Pushing the myth of the last frontier beyond just rugged living, Juneau's 15-day CrossSound festival tries every summer to explore an untapped realm of contemporary music.
Beginning Friday, July 11, CrossSound will present a series of recitals, as well as "SeaBoard Alexander," a traveling program of local and international composers. The first performance features guest artist Martin Zehn, who will perform a solo recital at 7 p.m. at Northern Light United Church.
"SeaBoard" will stop in Juneau on Friday, July 18, then travel to Haines and Anchorage. Piano is the theme of this year's program. Many of the pieces are written for four-hand and six-hand piano - two or three musicians playing a piano at the same time.
CrossSound pulls together musicians and composers from around the world to work with the musicians and composers here. All are at different levels of achievement and varying phases in their careers. To make it work, the composers must write for the musicians, not the instruments. Every year, the experiment never ends - exploring new territory in making music.
"Everybody's been impressed by the adventurous spirit of it," said musician and festival co-organizer Jocelyn Clark of the musicians and composers who come here from the international music circuit. "We are an outpost here, and people come here that aren't working at the level they're used to professionally."
It's ambitious to play with musical expectations - whether musician, composer or listener - so CrossSound has encountered resistance. Since the event changes players, instruments and composers each year, the music is always different, making CrossSound dynamic and ambiguous.
In Juneau at Northern Light United Church
Friday, July 11 Martin Zehn, solo, featuring the works of Messiaen and Beethoven, 7 p.m. preconcert talk, 8 p.m. concert.
Sunday, July 13 Piano-Slam!, 7 p.m., sponsored by CrossSound/KTOO FM.
Friday, July 18 SeaBoard Alexander, 7 p.m. preconcert events, 8 p.m. concert.
Friday, Aug. 1 Joyce Parry Moore and Heather Dawn Janes, 8 p.m. duo recital, featuring the works of Kurt Weill and others.
In Haines, at Chilkat Center
Saturday, July 19 SeaBoard Alexander, 7 p.m. pre-concert events, 8 p.m. concert.
In Sitka, at Harrigan Centennial Hall
Wednesday, July 23 Martin Zehn, solo, featuring the works of Messiaen and Beethoven, 7 p.m. preconcert talk, 8 p.m. concert.
In Anchorage, at UAA Arts Building Recital Hall
Saturday, July 26 SeaBoard Alexander, 7 p.m. pre-concert events, 8 p.m. concert.
For more information about CrossSound, visit
"I think one of the reasons why people have trouble wrapping themselves around us is that we're hard to place," Clark said. "It's about pulling the elements together to make a whole and each year the whole is different."
CrossSound started when Clark and her husband, composer Stefan Hakenberg, commissioned pieces for a Juneau chamber quartet, the Nimbus Ensemble. Instead of the classical formula of two violins, viola and cello, this chamber music quartet consisted of one flute, violin, viola and euphonium.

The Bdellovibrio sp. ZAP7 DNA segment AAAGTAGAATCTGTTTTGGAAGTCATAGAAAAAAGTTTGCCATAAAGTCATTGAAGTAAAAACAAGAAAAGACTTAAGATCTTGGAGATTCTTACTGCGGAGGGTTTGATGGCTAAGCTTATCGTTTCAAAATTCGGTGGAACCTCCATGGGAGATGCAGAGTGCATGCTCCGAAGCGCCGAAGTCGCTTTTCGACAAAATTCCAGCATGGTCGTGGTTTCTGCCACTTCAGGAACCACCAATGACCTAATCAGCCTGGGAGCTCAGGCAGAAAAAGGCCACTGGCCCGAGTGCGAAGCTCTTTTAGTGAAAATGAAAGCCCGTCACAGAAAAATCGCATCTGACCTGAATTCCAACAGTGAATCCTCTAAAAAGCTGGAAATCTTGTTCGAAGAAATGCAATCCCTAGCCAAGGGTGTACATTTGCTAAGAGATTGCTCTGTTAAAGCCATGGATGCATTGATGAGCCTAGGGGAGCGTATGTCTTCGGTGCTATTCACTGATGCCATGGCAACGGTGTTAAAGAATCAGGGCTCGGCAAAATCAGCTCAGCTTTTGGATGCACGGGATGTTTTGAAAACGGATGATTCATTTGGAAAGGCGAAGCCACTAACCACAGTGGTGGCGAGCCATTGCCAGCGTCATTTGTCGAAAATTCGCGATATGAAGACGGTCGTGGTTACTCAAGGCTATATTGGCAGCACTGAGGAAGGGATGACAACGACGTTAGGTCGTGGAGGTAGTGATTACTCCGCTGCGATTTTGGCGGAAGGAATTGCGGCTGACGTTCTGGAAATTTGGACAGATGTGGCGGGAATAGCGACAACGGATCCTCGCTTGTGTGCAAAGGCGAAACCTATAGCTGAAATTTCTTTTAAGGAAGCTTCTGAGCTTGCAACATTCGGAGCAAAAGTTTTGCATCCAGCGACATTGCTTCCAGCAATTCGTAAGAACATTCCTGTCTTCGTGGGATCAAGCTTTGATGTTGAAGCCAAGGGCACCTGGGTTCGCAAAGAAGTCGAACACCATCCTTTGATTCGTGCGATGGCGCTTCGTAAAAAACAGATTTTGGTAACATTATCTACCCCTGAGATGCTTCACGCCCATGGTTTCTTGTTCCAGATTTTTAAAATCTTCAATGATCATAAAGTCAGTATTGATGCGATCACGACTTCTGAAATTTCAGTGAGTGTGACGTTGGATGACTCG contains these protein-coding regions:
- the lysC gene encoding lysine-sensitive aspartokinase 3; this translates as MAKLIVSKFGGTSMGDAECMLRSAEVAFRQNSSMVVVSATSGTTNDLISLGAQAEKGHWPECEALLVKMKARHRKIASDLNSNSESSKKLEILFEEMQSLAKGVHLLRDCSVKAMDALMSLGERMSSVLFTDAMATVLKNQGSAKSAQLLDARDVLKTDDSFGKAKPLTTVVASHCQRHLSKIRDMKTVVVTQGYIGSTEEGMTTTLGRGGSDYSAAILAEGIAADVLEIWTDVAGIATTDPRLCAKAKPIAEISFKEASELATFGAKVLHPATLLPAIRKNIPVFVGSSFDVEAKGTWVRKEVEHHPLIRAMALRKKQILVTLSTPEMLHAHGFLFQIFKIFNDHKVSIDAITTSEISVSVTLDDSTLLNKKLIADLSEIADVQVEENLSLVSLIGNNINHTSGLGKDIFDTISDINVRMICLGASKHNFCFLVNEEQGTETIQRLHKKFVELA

"I find that very interesting to do as a composer because it has something to do with the people who actually play," Hakenberg said. "If you think of the people when you write, it becomes a more personal product that you're giving."
Despite the difficulties, their efforts are widely recognized. In 2000 and 2001, CrossSound received first place in the bi-annual ASCAP/Chamber Music America Award for Adventurous Programming of Contemporary Music.
"When we got the award in New York, people approached us about bringing CrossSound to New York or Boston," Hakenberg said. "And the answer's no, because we would come up with something completely different. This is born in Alaska and will always be in Alaska."
"SeaBoard Alexander" features piano pieces written by composers from Germany, Greece, Hungary and Japan, as well as Sitka and Ketchikan. The show travels to Haines on Saturday, July 19, and Anchorage on Saturday, July 26.
"Albion's Shore" is a solo piece written by Cleveland-via-Sitka composer Paul Cox for Anchorage pianist Timothy Smith.
"The great thing about composing is that you always learn something new," wrote Cox via email. "CrossSound has certainly expanded my mind, since music is approached differently in different countries. Whenever these cultural views come into contact, growth is inevitable."
In "Iphigenia terrea," a 15 to 18-minute composition by Alexandros Kalogeras, the piano becomes epic. Zehn will pluck and strum the strings under the hood, while Smith and Heather Dawn Janes play the ivories. Juneau soprano Joyce Parry Moore will be singing as well, and the pianists will act as the Greek chorus at one point.
"The way I've addressed the piano as an instrument and the pianists as performers is to bring the piece closer to the way music was delivered in ancient Greece," said Kalogeras. "In vocalizing, the pianists function for the soprano in the same way the pedal functions for the piano."
"That piece is really gonna rock 'n' roll," Smith said.
The pianists are as varied as the composers.
Smith is head of Piano Studies at the University of Alaska Anchorage. Zehn, from Berlin, has built an excellent reputation as a chamber musician and soloist, specializing in Messiaen pieces. Janes just finished her master's degree from Ithaca College/School of Music in New York. She was born and raised in Juneau, graduating from Juneau-Douglas High School in 1995.
"It rarely happens that you get to discuss a composer's work with him, let alone work directly with them as you prepare for a performance," said Janes via email. "So, CrossSound's unique approach is very exciting. I'm looking forward to our performances in July."
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